Enlisting

I went for an interview with the Air Force people this afternoon

– Phil Smith writing to his father, 27MAR40 (A01-118-001)

In 1940, said Don Charlwood, some 60,000 young men applied for the first 4,000 training places in the Royal Australian Air Force (C06-063-001). At that early stage of the war, competition for places was intense and the selection panels could afford to be a little choosy in the potential airmen they accepted. The process was quite involved.

In March 1940, Phil Smith was one of the 60,000. He wrote a detailed account of his first experiences in a letter to his father later that day (A01-118-001). The interview panel consisted of three officers who asked general questions about aeroplanes, about Phil’s motives for joining up, and some technical questions about centrifugal force and specific gravity (“the first I explained only fairly and the second exactly,” he told his father).  And that, he wrote, was about the limit of it. Then it was time for the medical exam.

There was, he said, a long form to fill in. Then a general physical examination, including a colour blindness check, height and weight (while stripped), measurements of “buttocks to toes” and a check of the pulse. The eye exam appears to have been quite complicated, though in his matter-of-fact way Phil declined to describe the details as “I do not know what each was for”.

The next three doctors came equipped with a battery of weird and wonderful tests. Ears were checked first with tuning forks and then with the aid of a little light. The same light was then used on the nose and throat. Phil was spun around ten times on a swivel chair and told to stand up straight afterwards. A dentist carefully checked his teeth. Blood pressure was measured. And then it was time for ‘the torture machine’. With a clip on his nose, Phil had to take a deep breath and then support an inch-high column of mercury for as long as possible. “I kept it up for over two minutes”, he wrote to his father, “but my ears are still singing”. Finally his reflexes were tested by scraping his instep with a sharp piece of iron. Recruit Dennis Over, who would eventually become a 227 Sqn rear gunner, concurred with the general contents of the medical, adding that he was also subjected to a hemorrhoids test (“bend over & let me see if your hat’s on straight”…) and a test for “rupture” (“Just cough for me, will you?”). He also encountered the ‘torture machine’, actually a test for diseases of the lungs.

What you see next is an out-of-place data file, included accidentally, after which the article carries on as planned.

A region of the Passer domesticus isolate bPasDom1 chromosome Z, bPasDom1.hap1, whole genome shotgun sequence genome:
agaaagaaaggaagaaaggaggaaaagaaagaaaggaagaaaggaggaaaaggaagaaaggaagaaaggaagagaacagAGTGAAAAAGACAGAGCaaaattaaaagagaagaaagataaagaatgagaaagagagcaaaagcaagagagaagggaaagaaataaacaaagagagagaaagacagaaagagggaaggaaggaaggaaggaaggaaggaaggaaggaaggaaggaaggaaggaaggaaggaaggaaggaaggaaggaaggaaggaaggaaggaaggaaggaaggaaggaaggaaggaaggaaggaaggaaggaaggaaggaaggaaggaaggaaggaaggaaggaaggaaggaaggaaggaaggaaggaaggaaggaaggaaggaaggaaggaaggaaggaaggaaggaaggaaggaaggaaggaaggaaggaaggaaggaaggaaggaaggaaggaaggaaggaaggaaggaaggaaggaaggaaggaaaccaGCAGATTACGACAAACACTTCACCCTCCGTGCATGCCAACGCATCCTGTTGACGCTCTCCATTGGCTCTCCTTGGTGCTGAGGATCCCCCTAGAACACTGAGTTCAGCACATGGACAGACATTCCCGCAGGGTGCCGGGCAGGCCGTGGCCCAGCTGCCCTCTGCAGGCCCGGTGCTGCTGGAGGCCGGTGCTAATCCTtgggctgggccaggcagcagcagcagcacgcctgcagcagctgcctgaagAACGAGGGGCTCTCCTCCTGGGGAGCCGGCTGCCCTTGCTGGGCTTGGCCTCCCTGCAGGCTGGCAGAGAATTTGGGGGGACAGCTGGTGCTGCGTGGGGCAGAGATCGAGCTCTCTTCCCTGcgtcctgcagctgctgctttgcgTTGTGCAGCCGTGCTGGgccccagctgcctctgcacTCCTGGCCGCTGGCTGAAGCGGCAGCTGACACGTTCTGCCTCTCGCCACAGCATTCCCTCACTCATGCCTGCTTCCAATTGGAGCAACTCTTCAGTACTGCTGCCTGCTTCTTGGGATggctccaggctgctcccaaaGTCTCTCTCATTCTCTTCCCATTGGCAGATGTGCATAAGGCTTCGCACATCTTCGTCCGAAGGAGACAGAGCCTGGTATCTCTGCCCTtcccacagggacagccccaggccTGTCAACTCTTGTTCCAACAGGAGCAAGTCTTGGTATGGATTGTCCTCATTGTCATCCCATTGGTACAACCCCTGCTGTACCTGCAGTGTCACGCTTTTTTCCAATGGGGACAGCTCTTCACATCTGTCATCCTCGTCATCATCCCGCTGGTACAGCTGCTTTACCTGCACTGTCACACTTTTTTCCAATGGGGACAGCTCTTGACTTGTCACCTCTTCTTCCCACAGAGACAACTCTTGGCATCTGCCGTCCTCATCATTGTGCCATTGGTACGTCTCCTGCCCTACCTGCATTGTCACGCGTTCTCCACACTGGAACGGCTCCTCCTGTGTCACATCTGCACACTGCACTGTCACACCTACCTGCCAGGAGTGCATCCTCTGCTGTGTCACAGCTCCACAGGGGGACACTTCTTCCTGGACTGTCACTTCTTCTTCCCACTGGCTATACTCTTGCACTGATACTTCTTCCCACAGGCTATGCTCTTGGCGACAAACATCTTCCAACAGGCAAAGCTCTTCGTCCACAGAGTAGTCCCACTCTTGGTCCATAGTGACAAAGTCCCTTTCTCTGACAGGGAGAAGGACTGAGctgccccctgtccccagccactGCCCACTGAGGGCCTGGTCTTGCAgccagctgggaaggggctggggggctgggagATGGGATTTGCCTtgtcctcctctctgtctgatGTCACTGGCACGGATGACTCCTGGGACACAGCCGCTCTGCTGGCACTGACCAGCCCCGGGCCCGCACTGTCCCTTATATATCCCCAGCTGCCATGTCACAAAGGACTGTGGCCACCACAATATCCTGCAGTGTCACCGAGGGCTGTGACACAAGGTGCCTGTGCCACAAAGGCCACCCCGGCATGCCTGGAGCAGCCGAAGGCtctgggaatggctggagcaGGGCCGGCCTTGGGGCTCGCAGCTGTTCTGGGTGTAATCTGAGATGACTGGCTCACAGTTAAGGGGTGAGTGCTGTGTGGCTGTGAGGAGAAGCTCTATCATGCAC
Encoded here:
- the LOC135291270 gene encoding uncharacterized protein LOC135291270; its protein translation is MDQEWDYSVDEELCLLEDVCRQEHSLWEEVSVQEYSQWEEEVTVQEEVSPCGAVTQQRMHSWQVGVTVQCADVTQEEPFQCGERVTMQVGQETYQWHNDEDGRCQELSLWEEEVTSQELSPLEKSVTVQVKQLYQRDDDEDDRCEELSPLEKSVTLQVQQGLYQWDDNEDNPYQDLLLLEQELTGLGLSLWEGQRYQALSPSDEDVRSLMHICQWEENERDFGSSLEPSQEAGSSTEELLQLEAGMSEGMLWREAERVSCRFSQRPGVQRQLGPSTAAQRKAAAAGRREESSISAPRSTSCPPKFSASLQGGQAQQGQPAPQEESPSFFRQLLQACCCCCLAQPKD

At the end of an exhausting day of being grilled, poked and prodded, Phil was told he would be accepted for the Air Force Reserve but that he would be required to have his tonsils removed and six teeth filled at his own expense first. After some indecision he had the required work done and was duly enlisted in the Royal Australian Air Force Reserve, to await call-up. He was given a badge to wear to say that he had enlisted and continued to work at the Yarraville Sugar Refinery for another six months.

Though Phil doesn’t mention it, it appears that recruits would be given a course of study in mathematics, physics and navigation to do while they were awaiting call-up, to improve their chances of coping with the early, theoretical stages of their training. This is what Don Charlwood called the ‘twenty-one lessons’. In his memoir ‘Journeys into Night’ he describes the course as ‘extraordinarily well-arranged’. Recruits living in towns could attend night schools to complete the course; others living further out (like Charlwood himself) needed to work by correspondence, helping mates out as they went. Morse code was taught by local postmasters (C07-034-xiii).

Reservists were on the Reserve for differing periods of time. Don Charlwood’s mates Jim Riddoch and Claude Austin were called up after seven months; Charlwood himself had to wait eleven (C07-034-xiv). In fact Riddoch would be in Canada beginning his training before Charlwood received his call-up papers. Phil Smith was waiting for ‘only’ about six months. But the letter arrived, and on 14 September 1940 Phil found himself on a train from Melbourne to his Initial Training School at Bradfield Park, Sydney. Life would never again be the same.

© 2012 Adam Purcell   

 

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